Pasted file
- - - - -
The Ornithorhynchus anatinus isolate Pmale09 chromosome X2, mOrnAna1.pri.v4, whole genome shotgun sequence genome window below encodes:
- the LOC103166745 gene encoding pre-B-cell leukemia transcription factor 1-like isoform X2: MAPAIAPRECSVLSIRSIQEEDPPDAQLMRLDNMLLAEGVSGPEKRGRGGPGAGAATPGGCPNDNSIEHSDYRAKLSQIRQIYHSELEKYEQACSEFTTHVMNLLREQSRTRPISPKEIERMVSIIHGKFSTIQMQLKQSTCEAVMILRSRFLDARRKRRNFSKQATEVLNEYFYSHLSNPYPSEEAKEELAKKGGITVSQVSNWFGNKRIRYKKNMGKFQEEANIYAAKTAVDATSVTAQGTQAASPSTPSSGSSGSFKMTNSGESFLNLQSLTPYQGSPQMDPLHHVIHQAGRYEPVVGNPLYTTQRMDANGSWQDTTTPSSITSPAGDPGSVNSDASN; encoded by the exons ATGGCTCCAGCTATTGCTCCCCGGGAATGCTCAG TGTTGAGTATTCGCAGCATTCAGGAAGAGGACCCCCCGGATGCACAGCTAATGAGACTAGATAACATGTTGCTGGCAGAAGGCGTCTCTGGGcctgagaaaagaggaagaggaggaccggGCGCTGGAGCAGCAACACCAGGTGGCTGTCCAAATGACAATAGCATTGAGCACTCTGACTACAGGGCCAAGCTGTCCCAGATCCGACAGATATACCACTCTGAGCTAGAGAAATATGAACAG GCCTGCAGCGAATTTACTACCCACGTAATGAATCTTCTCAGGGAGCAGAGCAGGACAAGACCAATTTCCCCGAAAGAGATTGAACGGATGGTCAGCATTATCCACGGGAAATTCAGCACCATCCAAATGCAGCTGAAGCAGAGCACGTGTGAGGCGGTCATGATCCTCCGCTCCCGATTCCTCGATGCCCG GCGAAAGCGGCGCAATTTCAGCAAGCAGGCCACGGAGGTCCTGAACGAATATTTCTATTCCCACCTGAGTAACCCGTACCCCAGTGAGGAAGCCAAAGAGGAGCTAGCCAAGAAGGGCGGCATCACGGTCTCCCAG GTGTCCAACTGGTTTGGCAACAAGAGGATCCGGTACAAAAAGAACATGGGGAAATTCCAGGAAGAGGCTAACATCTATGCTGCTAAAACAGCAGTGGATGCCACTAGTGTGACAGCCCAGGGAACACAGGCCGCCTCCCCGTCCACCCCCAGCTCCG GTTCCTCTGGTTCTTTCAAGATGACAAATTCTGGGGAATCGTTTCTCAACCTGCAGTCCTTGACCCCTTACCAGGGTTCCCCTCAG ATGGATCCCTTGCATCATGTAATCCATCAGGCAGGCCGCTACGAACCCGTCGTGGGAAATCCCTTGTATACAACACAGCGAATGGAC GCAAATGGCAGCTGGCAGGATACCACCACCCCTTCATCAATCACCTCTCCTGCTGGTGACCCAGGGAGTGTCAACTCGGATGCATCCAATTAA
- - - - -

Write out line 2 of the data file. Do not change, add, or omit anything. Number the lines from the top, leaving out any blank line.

- the LOC103166745 gene encoding pre-B-cell leukemia transcription factor 1-like isoform X2: MAPAIAPRECSVLSIRSIQEEDPPDAQLMRLDNMLLAEGVSGPEKRGRGGPGAGAATPGGCPNDNSIEHSDYRAKLSQIRQIYHSELEKYEQACSEFTTHVMNLLREQSRTRPISPKEIERMVSIIHGKFSTIQMQLKQSTCEAVMILRSRFLDARRKRRNFSKQATEVLNEYFYSHLSNPYPSEEAKEELAKKGGITVSQVSNWFGNKRIRYKKNMGKFQEEANIYAAKTAVDATSVTAQGTQAASPSTPSSGSSGSFKMTNSGESFLNLQSLTPYQGSPQMDPLHHVIHQAGRYEPVVGNPLYTTQRMDANGSWQDTTTPSSITSPAGDPGSVNSDASN; encoded by the exons ATGGCTCCAGCTATTGCTCCCCGGGAATGCTCAG TGTTGAGTATTCGCAGCATTCAGGAAGAGGACCCCCCGGATGCACAGCTAATGAGACTAGATAACATGTTGCTGGCAGAAGGCGTCTCTGGGcctgagaaaagaggaagaggaggaccggGCGCTGGAGCAGCAACACCAGGTGGCTGTCCAAATGACAATAGCATTGAGCACTCTGACTACAGGGCCAAGCTGTCCCAGATCCGACAGATATACCACTCTGAGCTAGAGAAATATGAACAG GCCTGCAGCGAATTTACTACCCACGTAATGAATCTTCTCAGGGAGCAGAGCAGGACAAGACCAATTTCCCCGAAAGAGATTGAACGGATGGTCAGCATTATCCACGGGAAATTCAGCACCATCCAAATGCAGCTGAAGCAGAGCACGTGTGAGGCGGTCATGATCCTCCGCTCCCGATTCCTCGATGCCCG GCGAAAGCGGCGCAATTTCAGCAAGCAGGCCACGGAGGTCCTGAACGAATATTTCTATTCCCACCTGAGTAACCCGTACCCCAGTGAGGAAGCCAAAGAGGAGCTAGCCAAGAAGGGCGGCATCACGGTCTCCCAG GTGTCCAACTGGTTTGGCAACAAGAGGATCCGGTACAAAAAGAACATGGGGAAATTCCAGGAAGAGGCTAACATCTATGCTGCTAAAACAGCAGTGGATGCCACTAGTGTGACAGCCCAGGGAACACAGGCCGCCTCCCCGTCCACCCCCAGCTCCG GTTCCTCTGGTTCTTTCAAGATGACAAATTCTGGGGAATCGTTTCTCAACCTGCAGTCCTTGACCCCTTACCAGGGTTCCCCTCAG ATGGATCCCTTGCATCATGTAATCCATCAGGCAGGCCGCTACGAACCCGTCGTGGGAAATCCCTTGTATACAACACAGCGAATGGAC GCAAATGGCAGCTGGCAGGATACCACCACCCCTTCATCAATCACCTCTCCTGCTGGTGACCCAGGGAGTGTCAACTCGGATGCATCCAATTAA